Memorandum of Conversation, by Mr. Adlai E. Stevenson 21


Ambassador Taquizadeh, Iranian Ambassador to the U.K. and Chairman of the Iranian Delegation of the General Assembly, called on me today to express his hope for U.S. support for election of Iran to a non-permanent seat on the first Security Council. He explained that he assumed that the Middle Eastern states, including the Arab League and Turkey and Iran, would be entitled to at least one representative on the Security Council. He was very humble and very modest and very friendly.

He pointed out that Iran had been the first state in this area to join in the war actively, was the “bridge of victory”, that it had put all of its resources at the disposal of the Allies, had suffered from lack of food to support the war effort and in many other respects, and that the service of Iran had been expressly recognized by Roosevelt, Churchill and Stalin at Teheran.

Ambassador Taquizadeh advised me that his government had reluctantly and “with a heavy heart” decided today not to put the Azerbaijan question on the agenda of the General Assembly due to the consultations that were going forward in Teheran with the U.S. and U.K. representatives.22 The view of his government had been that if nothing came of these discussions after approaching the Soviet Union they had no choice except to bring the matter to the General Assembly and had fully intended to request that it be added to the agenda, but at the last moment they had felt that it might only be disturbing it at a critical time in the life of the United Nations and had concluded not to request its addition to the agenda.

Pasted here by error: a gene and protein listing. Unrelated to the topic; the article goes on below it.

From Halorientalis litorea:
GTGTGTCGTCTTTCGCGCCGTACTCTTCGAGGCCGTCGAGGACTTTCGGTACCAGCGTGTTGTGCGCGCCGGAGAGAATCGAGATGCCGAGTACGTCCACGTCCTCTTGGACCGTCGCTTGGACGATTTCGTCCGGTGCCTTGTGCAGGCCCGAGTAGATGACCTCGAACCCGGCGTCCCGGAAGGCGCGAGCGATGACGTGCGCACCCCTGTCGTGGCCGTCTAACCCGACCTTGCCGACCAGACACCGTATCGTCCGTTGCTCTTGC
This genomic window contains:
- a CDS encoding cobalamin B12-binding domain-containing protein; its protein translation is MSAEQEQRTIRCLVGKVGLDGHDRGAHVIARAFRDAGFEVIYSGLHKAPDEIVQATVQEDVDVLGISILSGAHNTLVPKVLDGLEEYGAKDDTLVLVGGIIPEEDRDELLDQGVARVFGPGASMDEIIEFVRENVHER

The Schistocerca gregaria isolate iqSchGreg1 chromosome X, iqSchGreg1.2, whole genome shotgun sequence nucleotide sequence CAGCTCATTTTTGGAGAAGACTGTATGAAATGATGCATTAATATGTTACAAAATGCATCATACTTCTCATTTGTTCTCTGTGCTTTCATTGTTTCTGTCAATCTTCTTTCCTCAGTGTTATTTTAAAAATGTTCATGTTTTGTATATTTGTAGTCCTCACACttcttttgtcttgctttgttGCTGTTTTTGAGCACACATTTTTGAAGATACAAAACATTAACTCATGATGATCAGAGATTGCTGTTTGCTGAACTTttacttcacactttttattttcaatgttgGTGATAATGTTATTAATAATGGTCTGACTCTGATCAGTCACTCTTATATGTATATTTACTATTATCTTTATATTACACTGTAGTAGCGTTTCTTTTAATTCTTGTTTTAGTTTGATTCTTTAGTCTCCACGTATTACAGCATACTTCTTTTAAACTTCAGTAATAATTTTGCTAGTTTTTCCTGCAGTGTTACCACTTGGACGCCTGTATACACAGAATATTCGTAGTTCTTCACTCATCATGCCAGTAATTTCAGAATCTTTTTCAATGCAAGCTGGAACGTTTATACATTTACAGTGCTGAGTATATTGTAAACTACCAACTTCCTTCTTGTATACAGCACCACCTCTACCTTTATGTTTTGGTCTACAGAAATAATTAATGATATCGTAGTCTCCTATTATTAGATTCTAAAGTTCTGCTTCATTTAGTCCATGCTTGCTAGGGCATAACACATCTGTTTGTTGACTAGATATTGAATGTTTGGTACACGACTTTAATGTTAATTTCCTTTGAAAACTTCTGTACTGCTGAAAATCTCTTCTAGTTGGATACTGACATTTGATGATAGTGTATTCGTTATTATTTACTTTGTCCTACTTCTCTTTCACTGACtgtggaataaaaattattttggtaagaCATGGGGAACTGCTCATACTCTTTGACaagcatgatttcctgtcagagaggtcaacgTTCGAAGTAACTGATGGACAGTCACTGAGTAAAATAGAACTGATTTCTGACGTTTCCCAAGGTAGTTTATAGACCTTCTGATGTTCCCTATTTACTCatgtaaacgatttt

In the circumstances his government felt that it was imperative to be elected to the Security Council and that the opportunity to discuss their problem face to face with the great powers in the Security Council might be of some help; that their Ambassador in Washington [Page 134] had contacted certain people in the State Department and found them sympathetic but due to the Christmas holidays the conversations had not been comprehensive.

He also informed me that Turkey would actively support Iran for non-permanent membership on the Security Council.

I told the Ambassador that I hoped the Arab states, together with Turkey and Iran, would try to agree among themselves upon a candidate for the Security Council, that I understood that Egypt was actively seeking the post, but that so far as I was informed, no commitments had been made and that I felt reasonably confident that my government would consider Iran’s candidacy most sympathetically if there was any common agreement on her selection among the Middle Eastern powers. He said he would initiate some talks with the Arab League states and left with an earnest expression of hope that we would find it convenient to give Iran’s position every possible consideration.

  1. Mr. Stevenson, formerly acting United States Representative on the Preparatory Commission of the United Nations, and newly designated as an Alternate Representative on the United States Delegation to the General Assembly, had remained in London during the interim between the meetings of the two bodies.
  2. For documentation on this subject, see vol. vii, pp. 289 ff.